IN RE: the Compensation of Lily T. Blank, Claimant. Lily T. BLANK, Petitioner, v. US BANK OF OREGON, Respondent.
Argued and Submitted June 26, 2012. -- September 26, 2012
Alana C. DiCicco argued the cause for petitioner. With her on the brief was Alana C. DiCicco Law.Jerald P. Keene argued the cause for respondent. With him on the brief was Oregon Workers' Compensation Institute, LLC.
This workers' compensation case involves a claimant who fell while on her employer's premises and sustained injuries. The Workers' Compensation Board upheld employer's denial of her claim, and claimant seeks review. The issue is whether the board erred in concluding that claimant's fall was not compensable because it did not “aris[e] out of” a risk of her employment. ORS 656.005(7)(a) (a “compensable injury” is one “arising out of and in the course of employment”); Phil A. Livesley Co. v. Russ, 296 Or 25, 30, 672 P.2d 337 (1983). We review the board's order for substantial evidence and errors of law under ORS 656.298(7) and ORS 183.482(8), and affirm.
The relevant historical facts are uncontested. Claimant works as a loan document specialist for employer. In 1997, claimant was diagnosed with Churg–Strauss Syndrome (CSS), a rare and serious medical condition that causes inflammation of the blood vessels. CSS may affect many different parts of the body in several ways and, since her diagnosis, claimant has been treated for various complaints that likely are associated with her CSS, including asthma, joint and bone pain and stiffness, lethargy, decreased hearing, vertigo, and lower-extremity numbness. Claimant also suffers from obstructive sleep apnea.
During her morning work break on February 1, 2010, claimant fell while she was alone in employer's lunchroom and sustained injuries to her head, left shoulder, right wrist, and right toe. Claimant initially returned to work but was experiencing such discomfort by the afternoon that she left to seek treatment at a hospital emergency room. She reported to hospital staff that she had tripped, although she has since not been able to recall “whether she slipped, stumbled, became dizzy or faint, or simply lost her balance .” She certainly “did not lose consciousness.” No employment-related hazards were identified that could have contributed to claimant's fall.
Employer's insurer denied claimant's initial workers' compensation claim. Claimant requested a hearing, and then had an Independent Medical Evaluation (IME) by neurologist Dr. Sean Green.1 Green opined in his IME report that the most likely cause of claimant's fall could not be identified. He also reported that, although claimant had developed some peripheral neuropathy as a result of her CSS (which causes lower-extremity numbness), those symptoms wax and wane. Green conducted the IME two months after claimant's fall and, at that time, Green reported that no evidence of postural instability, ataxia, or significant peripheral neuropathy was present. Green therefore reported that it was possible, although not probable, that claimant's CSS “could have contributed to a loss of balance and her subsequent fall.”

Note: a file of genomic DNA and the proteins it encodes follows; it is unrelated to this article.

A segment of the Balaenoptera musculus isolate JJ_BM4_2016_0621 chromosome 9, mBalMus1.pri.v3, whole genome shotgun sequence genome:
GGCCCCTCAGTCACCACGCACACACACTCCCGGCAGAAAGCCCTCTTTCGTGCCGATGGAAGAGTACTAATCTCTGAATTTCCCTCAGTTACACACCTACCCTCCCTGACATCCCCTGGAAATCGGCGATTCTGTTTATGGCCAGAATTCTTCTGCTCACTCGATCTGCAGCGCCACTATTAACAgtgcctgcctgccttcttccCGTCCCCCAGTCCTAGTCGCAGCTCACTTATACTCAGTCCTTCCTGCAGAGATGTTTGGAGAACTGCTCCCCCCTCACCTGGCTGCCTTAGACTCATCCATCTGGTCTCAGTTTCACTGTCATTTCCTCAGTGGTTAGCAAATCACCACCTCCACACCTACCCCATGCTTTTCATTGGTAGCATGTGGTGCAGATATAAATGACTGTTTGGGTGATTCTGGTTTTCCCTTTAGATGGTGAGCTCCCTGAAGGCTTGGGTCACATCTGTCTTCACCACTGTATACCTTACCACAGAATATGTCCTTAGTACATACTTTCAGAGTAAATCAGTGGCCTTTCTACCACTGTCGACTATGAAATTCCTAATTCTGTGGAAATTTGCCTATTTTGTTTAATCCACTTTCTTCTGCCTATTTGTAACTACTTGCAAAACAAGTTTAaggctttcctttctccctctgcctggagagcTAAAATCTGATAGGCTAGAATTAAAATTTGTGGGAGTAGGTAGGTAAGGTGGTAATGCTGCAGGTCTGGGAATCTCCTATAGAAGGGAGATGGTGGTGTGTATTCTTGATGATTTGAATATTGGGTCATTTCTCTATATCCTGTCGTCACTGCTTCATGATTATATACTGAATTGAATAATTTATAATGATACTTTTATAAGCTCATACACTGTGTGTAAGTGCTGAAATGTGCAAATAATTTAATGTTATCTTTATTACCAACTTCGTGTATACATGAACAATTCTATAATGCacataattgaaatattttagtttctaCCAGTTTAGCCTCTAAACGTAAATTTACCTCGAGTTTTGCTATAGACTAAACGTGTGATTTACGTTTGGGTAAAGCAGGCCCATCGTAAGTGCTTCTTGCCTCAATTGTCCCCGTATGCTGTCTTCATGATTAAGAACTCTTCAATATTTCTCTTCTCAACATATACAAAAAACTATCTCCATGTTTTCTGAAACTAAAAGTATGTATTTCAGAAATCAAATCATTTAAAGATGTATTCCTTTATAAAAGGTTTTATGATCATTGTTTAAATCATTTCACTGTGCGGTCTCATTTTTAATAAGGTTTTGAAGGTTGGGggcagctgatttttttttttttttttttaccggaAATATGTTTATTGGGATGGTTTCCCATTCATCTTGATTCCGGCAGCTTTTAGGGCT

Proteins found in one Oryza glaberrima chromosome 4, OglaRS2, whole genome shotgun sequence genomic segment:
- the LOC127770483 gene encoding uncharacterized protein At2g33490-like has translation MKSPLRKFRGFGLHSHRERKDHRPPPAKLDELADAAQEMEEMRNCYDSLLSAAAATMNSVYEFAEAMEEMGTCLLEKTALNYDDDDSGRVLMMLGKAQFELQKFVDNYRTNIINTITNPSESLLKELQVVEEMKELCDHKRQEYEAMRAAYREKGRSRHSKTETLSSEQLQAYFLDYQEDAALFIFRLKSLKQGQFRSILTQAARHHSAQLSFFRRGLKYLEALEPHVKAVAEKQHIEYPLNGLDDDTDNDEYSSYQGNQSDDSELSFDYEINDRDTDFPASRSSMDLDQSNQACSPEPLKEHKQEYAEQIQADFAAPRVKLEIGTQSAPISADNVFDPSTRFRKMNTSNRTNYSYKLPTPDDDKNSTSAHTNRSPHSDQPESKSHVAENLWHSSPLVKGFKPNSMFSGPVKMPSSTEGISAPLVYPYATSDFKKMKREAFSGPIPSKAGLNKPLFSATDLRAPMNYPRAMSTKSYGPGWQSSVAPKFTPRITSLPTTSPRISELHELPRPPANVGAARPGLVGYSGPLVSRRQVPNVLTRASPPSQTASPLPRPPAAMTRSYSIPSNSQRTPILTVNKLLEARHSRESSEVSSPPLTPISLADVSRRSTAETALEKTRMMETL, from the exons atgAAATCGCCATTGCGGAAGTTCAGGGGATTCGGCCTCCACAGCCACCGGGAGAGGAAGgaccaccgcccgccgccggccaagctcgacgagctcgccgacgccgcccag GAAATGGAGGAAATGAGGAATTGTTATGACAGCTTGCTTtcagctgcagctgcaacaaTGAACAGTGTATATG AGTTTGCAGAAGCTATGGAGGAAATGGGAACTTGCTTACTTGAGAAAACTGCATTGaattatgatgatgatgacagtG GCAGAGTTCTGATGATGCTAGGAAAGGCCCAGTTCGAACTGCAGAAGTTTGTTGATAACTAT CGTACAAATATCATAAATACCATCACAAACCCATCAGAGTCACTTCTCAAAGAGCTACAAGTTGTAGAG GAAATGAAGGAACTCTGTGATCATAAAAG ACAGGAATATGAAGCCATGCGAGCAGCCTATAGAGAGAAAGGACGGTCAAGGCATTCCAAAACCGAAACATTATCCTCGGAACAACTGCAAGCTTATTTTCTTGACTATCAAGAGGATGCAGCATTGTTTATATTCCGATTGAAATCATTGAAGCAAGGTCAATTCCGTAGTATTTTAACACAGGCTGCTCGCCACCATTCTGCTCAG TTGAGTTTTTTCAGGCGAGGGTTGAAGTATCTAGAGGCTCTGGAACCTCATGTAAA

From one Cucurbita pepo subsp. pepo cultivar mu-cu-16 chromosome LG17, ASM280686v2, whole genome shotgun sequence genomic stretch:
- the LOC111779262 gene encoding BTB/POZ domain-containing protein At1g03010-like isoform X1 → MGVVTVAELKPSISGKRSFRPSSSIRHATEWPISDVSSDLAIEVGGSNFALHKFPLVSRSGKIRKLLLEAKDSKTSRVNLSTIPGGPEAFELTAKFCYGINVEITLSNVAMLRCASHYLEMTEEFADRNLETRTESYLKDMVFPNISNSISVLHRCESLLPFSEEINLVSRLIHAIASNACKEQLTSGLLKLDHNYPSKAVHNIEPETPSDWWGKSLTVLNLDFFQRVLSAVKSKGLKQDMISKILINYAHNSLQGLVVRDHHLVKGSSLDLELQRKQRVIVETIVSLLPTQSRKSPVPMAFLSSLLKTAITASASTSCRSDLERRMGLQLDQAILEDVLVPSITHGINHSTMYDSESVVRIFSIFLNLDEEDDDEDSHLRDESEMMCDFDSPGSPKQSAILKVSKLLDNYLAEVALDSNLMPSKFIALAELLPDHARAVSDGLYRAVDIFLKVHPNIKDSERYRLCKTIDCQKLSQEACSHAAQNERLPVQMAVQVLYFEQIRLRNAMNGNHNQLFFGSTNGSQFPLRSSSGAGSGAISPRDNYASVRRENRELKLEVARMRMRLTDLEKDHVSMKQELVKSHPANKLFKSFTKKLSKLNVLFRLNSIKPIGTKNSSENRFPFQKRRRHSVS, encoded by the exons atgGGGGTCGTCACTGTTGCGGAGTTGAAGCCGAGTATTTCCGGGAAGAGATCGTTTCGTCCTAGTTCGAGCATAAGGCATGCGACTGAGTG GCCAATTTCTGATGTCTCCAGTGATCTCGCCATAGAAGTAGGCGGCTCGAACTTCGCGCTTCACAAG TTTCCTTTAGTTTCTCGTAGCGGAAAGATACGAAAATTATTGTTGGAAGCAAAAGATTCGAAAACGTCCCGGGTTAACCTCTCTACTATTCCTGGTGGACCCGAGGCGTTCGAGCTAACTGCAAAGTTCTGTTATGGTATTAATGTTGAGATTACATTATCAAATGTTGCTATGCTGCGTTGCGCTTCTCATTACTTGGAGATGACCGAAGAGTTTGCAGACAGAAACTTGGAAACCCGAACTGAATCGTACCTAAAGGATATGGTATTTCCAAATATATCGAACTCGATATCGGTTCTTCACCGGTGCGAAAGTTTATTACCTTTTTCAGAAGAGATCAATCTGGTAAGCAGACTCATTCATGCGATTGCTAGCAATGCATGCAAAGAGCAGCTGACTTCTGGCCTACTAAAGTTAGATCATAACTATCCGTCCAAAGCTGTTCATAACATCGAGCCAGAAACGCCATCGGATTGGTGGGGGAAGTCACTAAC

Green later signed a concurrence letter, in which he agreed with employer's legal counsel that claimant's “medical history and the diagnosis of [CSS] clearly raises the possibility that idiopathic factors caused [claimant] to fall at work.” Green agreed that several symptomatic manifestations of CSS could have caused claimant to fall, such as balance deficiencies secondary to inner-ear problems or peripheral neuropathy/lower-extremity numbness. He also agreed that, “given the totality of information available * * * it is at least equally possible [that claimant's] fall was caused by problems associated with [CSS] than [with] risks associated with employment.”
Green similarly testified during an August 2010 deposition that he thought it was more likely that claimant fell because of one of several idiopathic factors—including symptoms of her CSS and her sleep apnea problem—than because of a work-related risk. Green also acknowledged during his deposition, however, that because the primary symptoms of CSS are pulmonary, a neurologist would not normally treat CSS even though it does “sometimes cause neurologic symptoms.” CSS, Green testified, “is uncommon enough that I don't have direct experience seeing patients with Churg–Strauss in clinic.” Green further testified that many of claimant's nonneurological health complaints could be related to her CSS, but when asked to assess whether certain examples that he had noted were, in fact, likely related to her CSS, Green testified that “coming from a neurologist,” any assessment that they were related would be a “guess.”